First there was war, now fire

September 21, 2015 OPINION/NEWS


Peter Louis

Since last Thursday the ICRC and South Sudan Red Cross (SSRC) emergency action teams have been working tirelessly around the clock to help victims of the fuel truck explosion in Maridi which claimed the lives of over 170 people.

A full ICRC surgical team supported by a 20-member strong SSRC team have been deployed alongside resident medical staff at Maridi Hospital, supported by the NGO Action Africa Help.

“It’s tragic! People’s pain is unimaginable. The explosion ripped through an entire community within minutes,” said Alison Martin, SSRC’s Western Equatoria Branch Director. Within hours, the death toll rose steadily and many burn victims are in very critical condition. Community members, families and friends of victims rushed to the scene and worked alongside ICRC and SSRC staff and volunteers, running around the clock to ensure basic services were made available from triage to treatment, stabilising those who could be saved. Hospital burn kits were delivered on site to treat patients. These kits include intravenous (IV) fluids, painkillers, bandages and dressing material. Mattresses, blankets, mosquito nets and tarpaulins were also made available to provide a minimum level of comfort for the victims of the fire.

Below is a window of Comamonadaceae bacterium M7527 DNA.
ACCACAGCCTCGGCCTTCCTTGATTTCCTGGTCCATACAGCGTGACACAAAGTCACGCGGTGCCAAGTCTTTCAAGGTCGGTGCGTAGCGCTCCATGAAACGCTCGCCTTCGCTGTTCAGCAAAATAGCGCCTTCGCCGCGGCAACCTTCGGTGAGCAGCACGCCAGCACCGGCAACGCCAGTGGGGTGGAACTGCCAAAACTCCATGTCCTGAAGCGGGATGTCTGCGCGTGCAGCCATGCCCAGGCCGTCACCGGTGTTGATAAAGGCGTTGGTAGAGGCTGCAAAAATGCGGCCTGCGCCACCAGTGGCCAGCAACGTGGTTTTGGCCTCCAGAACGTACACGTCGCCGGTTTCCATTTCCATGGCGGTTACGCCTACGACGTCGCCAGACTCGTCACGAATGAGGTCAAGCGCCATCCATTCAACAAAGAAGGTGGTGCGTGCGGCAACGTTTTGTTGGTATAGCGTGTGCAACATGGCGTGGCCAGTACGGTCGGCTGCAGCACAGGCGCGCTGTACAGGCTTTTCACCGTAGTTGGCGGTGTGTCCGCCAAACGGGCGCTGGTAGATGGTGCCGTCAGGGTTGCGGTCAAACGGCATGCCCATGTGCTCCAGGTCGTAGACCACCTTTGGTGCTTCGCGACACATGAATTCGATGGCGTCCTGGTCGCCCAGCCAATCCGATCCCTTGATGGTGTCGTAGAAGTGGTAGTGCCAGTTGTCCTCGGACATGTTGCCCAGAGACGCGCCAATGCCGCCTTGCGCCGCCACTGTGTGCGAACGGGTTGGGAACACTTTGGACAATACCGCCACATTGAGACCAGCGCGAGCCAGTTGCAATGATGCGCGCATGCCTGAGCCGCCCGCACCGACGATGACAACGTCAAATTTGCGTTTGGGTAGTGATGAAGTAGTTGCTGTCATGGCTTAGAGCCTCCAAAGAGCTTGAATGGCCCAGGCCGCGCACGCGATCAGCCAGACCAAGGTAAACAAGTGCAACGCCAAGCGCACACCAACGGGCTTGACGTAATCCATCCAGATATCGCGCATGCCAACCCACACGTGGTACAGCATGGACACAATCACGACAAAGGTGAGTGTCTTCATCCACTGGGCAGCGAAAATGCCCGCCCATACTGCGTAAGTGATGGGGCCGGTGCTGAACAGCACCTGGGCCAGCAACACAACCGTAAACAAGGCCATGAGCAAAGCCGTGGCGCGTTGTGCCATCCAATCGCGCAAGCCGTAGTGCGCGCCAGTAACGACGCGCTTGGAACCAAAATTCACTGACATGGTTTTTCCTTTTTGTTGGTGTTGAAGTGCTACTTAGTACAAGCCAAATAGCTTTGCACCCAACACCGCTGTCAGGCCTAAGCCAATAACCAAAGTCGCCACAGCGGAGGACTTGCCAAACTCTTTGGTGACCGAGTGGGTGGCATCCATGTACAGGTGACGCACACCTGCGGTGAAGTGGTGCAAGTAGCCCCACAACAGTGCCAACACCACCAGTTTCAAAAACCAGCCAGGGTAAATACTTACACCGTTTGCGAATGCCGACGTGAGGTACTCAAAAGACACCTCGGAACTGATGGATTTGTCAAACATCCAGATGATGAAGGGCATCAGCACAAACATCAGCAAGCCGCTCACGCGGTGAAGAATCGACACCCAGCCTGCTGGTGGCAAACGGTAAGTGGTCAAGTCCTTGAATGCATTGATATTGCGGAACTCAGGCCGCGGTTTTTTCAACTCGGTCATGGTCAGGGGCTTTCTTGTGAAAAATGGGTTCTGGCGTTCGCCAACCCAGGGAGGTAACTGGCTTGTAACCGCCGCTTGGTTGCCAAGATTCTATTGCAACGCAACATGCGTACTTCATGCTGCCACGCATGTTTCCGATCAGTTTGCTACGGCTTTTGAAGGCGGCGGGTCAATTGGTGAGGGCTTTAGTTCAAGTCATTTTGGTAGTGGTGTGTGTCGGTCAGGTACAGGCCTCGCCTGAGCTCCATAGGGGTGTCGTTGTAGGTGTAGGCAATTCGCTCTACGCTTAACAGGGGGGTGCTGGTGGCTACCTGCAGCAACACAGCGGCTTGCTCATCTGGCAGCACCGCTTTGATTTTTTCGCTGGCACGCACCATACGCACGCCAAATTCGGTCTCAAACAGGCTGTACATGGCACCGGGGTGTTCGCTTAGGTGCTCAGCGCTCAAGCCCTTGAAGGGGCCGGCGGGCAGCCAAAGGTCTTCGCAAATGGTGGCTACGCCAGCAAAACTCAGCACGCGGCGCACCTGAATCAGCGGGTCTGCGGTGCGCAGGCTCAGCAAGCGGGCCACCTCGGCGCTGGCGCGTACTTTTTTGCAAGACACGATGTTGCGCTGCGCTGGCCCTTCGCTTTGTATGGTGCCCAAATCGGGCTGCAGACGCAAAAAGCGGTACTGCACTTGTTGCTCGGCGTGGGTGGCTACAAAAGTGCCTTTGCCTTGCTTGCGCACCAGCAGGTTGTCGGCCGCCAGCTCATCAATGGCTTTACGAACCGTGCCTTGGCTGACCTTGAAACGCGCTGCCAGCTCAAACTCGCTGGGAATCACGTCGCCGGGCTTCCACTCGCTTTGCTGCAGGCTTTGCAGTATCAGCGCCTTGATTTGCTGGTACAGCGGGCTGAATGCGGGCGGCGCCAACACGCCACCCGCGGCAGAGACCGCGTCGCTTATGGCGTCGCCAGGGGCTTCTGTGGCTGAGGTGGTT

“Lack of medical staff was initially our biggest challenge in trying to attend rapidly to the pain and suffering of patients”, said Jan Wynands, the ICRC’s on-site surgeon. Victims of the fire fled in panic either to the bush or to Maridi Hospital, which had been almost abandoned and later looted following clashes in the town earlier this year. “Resources in Maridi are very stretched, and more patients keep coming to the hospital” said Wynand. In cooperation with the Ministry of Health, the SPLA and UNMISS (UN Mission in the Republic of South Sudan), 47 patients have been evacuated to Juba Teaching Hospital to make space for newly admitted cases. Additional ICRC and MSF medical staff arrived in Maridi to assist with the operation. Twenty SSRC volunteers were at Juba’s International Airport, ready to receive patients evacuated from Maridi. These volunteers are usually deployed in Juba Teaching Hospital and are trained in wound dressing.

By end of day Friday last week, 78 patients were treated and stabilised on site, 47 were evacuated and 11 sadly succumbed to their wounds. In support of local health authorities, the ICRC and SSRC will continue to provide lifesaving interventions, relief and care for victims of the Maridi fire.






Peter Louis

Peter Louis works as a freelance Videographer and Journalist in the Republic of South Sudan. He previously worked for Ebony TV, South Sudan Radio and South Sudan TV, Wau.


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